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March 29, 2013
Stuart Leavenworth: Fifty years later, 'Gideon' ruling loses its champion


(March 29) Fifty years ago this month, the U.S. Supreme Court handed down a monumental decision, ruling that state courts were required to provide legal counsel in criminal cases for defendants who could not afford to pay for their own lawyers.

Up until that point, defendants in non-capital cases had no automatic right to legal representation. Often the poor and illiterate were sent to prison after being forced to defend themselves.

Gideon v. Wainwright was one of the triumphs of the Warren era, the period from 1953 to 1969 when Chief Justice Earl Warren, former governor of California, led the high court. And like millions of people, I learned of its significance by reading "Gideon's Trumpet," a 1964 book by Anthony Lewis, a New York Times reporter and columnist who passed away Monday at the age of 85.

Lewis, who had already won two Pulitzer Prizes by the time "Gideon's Trumpet" was published, was one of the most influential journalists of his generation. I had the good fortune to take a class from him at the Columbia University Graduate School of Journalism, where he co-taught a First Amendment course with Benno Schmidt, then the dean of the Yale Law School.

The "Tony and Benno" show was taught in the Socratic method, with the two scholars using a numbered seating chart to call upon students randomly and grill them on case law. Hands down, it was the most entertaining class of my college years, and the most terrifying.

Lewis earned his reputation writing and thinking about free speech issues. But he'd also want to be remembered for his work in documenting the due process travesties that preceded and followed the Gideon decision.

"Gideon's Trumpet," a play on words, chronicles the case of Clarence Earl Gideon, a drifter accused of breaking into a pool room in Panama City, Fla., and stealing from a cash register. Police arrested Gideon solely on the account of a witness who reported he had seen Gideon in the pool room that morning. After a judge refused Gideon's request for a lawyer, a jury convicted him and sentenced him to five years in state prison.

From his prison cell, Gideon read up on the law and appealed to the Supreme Court, arguing that the state court, by denying him counsel, had violated his due process rights under the Sixth and 14th amendments.

The high court accepted the case, and assigned Abe Fortas - a future Supreme Court justice - to be Gideon's counsel. On March 18, 1963, the court decided in favor of Gideon, ruling that access to counsel was a fundamental right.

Justice Hugo Black handed down the court's opinion, stating: "Reason and reflection require us to recognize that, in our adversary system of criminal justice, any person haled into court, who is too poor to hire a lawyer, cannot be assured a fair trial unless counsel is provided for him."

The Gideon decision helped spark the creation of a public defender system in state courts, bringing some measure of fairness to thousands of indigent defendants. But its impact was not as broad or enduring as Lewis had hoped.

Ten years ago, writing in the New York Times on the decision's 40th anniversary, Lewis lamented the "endless failures" to deliver on the promise of Gideon. "Many states and localities offer not even the minimal level of financial support needed for an adequate defense," he wrote. "And far too often the lawyers provided for indigent defendants have not met the barest standards of competence."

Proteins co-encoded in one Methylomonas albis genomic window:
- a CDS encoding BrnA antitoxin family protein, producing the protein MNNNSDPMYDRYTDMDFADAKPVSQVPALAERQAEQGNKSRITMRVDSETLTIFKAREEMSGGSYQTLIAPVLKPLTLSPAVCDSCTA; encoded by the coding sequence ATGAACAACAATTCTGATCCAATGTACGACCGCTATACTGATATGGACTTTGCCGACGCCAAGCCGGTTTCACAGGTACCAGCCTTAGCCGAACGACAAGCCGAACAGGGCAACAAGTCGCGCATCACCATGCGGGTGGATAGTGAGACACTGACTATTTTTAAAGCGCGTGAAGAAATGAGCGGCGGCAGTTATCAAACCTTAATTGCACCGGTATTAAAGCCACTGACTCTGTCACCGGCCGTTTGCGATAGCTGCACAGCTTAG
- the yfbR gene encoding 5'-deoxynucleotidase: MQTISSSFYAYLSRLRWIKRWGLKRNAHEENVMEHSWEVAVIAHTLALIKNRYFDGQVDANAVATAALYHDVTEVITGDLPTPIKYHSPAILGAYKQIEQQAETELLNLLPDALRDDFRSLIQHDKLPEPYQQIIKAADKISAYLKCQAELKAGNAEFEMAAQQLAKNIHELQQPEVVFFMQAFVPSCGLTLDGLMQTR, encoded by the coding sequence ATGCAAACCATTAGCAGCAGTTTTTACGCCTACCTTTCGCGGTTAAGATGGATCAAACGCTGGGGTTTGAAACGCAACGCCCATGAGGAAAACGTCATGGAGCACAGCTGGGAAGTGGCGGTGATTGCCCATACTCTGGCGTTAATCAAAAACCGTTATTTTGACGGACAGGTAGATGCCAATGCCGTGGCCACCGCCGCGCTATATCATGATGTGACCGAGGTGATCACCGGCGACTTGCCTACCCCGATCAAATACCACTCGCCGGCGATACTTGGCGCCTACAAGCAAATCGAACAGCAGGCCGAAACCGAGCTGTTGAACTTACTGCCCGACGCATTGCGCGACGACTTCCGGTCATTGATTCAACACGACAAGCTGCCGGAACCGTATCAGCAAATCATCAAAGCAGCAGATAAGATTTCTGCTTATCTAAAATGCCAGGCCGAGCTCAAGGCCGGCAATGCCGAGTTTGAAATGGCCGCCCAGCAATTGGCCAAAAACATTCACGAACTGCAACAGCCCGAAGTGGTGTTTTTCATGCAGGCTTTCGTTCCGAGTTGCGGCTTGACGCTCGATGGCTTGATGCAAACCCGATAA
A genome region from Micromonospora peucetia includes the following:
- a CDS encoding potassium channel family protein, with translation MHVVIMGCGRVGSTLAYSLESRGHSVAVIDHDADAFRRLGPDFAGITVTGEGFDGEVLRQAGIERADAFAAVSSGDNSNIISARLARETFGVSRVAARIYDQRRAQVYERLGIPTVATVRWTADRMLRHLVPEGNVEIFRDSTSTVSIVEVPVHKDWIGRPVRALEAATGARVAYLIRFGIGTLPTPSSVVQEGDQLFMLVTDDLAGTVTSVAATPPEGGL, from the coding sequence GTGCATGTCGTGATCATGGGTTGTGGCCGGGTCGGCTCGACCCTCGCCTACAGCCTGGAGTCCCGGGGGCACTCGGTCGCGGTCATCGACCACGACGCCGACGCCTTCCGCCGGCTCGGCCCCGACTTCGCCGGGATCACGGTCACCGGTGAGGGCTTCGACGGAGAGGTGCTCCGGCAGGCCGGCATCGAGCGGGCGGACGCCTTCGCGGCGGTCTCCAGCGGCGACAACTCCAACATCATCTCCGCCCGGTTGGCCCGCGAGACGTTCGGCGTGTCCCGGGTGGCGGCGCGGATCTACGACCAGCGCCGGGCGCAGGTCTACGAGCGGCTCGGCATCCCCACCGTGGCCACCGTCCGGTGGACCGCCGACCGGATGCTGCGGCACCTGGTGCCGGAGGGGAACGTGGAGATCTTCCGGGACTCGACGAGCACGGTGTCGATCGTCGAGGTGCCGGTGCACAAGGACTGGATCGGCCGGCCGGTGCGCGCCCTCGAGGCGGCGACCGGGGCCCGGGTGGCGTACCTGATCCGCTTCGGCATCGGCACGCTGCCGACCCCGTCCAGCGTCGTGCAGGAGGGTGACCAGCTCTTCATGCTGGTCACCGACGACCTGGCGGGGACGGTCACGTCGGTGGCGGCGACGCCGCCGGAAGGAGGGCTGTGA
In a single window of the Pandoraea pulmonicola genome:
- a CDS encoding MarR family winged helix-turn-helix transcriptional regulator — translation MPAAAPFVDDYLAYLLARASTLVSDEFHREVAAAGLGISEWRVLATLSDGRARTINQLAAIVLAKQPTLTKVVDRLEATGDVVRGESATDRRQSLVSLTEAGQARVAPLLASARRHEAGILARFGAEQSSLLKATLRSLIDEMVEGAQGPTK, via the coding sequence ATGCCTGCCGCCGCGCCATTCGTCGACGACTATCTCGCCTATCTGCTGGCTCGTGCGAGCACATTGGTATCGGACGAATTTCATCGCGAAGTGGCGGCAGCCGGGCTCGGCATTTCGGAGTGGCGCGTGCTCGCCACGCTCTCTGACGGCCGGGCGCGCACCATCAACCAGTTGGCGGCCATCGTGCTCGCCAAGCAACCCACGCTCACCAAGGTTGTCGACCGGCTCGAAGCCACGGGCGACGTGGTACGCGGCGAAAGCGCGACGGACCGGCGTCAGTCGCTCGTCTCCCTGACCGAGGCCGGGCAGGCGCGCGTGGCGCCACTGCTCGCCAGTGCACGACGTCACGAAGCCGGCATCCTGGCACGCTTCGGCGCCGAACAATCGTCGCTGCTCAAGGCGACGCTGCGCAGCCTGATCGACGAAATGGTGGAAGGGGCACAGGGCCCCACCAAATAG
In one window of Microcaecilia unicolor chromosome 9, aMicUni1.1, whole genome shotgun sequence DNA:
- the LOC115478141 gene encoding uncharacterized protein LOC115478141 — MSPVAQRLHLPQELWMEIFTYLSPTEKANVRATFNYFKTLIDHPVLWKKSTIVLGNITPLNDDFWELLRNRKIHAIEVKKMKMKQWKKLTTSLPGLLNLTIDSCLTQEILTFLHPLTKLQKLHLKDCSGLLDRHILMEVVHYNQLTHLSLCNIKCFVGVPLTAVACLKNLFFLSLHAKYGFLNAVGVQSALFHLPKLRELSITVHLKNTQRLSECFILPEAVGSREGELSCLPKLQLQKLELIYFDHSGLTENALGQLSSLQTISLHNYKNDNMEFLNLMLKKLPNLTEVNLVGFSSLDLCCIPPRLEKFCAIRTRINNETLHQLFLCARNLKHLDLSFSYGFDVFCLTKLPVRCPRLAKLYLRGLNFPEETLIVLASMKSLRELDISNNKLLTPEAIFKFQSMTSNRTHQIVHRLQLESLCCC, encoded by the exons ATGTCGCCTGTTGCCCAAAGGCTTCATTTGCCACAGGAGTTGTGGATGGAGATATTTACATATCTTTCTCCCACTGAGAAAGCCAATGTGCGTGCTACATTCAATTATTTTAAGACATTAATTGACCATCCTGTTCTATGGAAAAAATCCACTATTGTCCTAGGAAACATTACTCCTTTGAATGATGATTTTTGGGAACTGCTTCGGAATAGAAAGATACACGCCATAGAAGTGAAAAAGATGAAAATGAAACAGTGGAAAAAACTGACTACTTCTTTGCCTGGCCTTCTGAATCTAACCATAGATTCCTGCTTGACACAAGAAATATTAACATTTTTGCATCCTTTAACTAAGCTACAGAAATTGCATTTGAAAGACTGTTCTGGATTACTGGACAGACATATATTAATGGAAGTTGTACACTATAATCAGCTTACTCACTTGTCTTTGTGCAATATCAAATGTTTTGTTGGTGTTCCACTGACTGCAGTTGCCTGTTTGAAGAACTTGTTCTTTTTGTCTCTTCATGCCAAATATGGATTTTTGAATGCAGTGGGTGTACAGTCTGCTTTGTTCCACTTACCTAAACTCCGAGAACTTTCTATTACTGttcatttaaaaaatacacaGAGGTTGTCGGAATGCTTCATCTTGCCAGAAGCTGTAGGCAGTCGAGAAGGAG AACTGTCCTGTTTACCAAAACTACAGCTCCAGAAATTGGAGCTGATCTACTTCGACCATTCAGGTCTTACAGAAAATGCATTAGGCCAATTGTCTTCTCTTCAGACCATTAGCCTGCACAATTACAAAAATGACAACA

Why have we failed to deliver on this promise? One explanation, Lewis wrote, was the natural inclination of politicians to pander to a "tough-on-crime" electorate. "Legislators see no votes in assigning competent lawyers for poor defendants," he wrote. "The Clarence Earl Gideons of this world are constituents who can safely be ignored."

But the answer doesn't just stop there. No other Western country has such tough sentences or brutal conditions in its prisons. And following the 9/11 attacks, the federal government claimed authority, like never before, to suspend normal due process protections.

"In two cases now before the courts, Attorney General John Ashcroft is asserting that President Bush has the power to detain any American citizens indefinitely, in solitary confinement, without access to a lawyer, if he, the president, designates the detainee as an 'enemy combatant,' " Lewis wrote.

"The detainee cannot effectively challenge that designation. A court may hold a habeas corpus proceeding, but the government need produce only its own assertions of evidence, not subject to cross-examination."

Lewis, despite such writings, was not an absolutist when it came to constitutional protections. He believed the First Amendment and other cornerstones of the Bill of Rights had limits.

He infuriated some purists by arguing that the First Amendment's press clause ("Congress shall make no law ... abridging the freedom of speech, or of the press") did not give the media a far-reaching special status. He mainly saw the First Amendment as a bulwark against government censorship.

Yet when it came to basic principles of due process, Lewis never wavered. He believed, as Justice Black did, that "when the state brings its weight down on an individual, he or she cannot get justice without the help - the effective help - of a lawyer."

On the 50th anniversary of Gideon, it is impossible to know whether Lewis would be optimistic or pessimistic about the fair administration of justice.

Surely he would want others to step up to ensure that Gideon's Trumpet isn't silenced.

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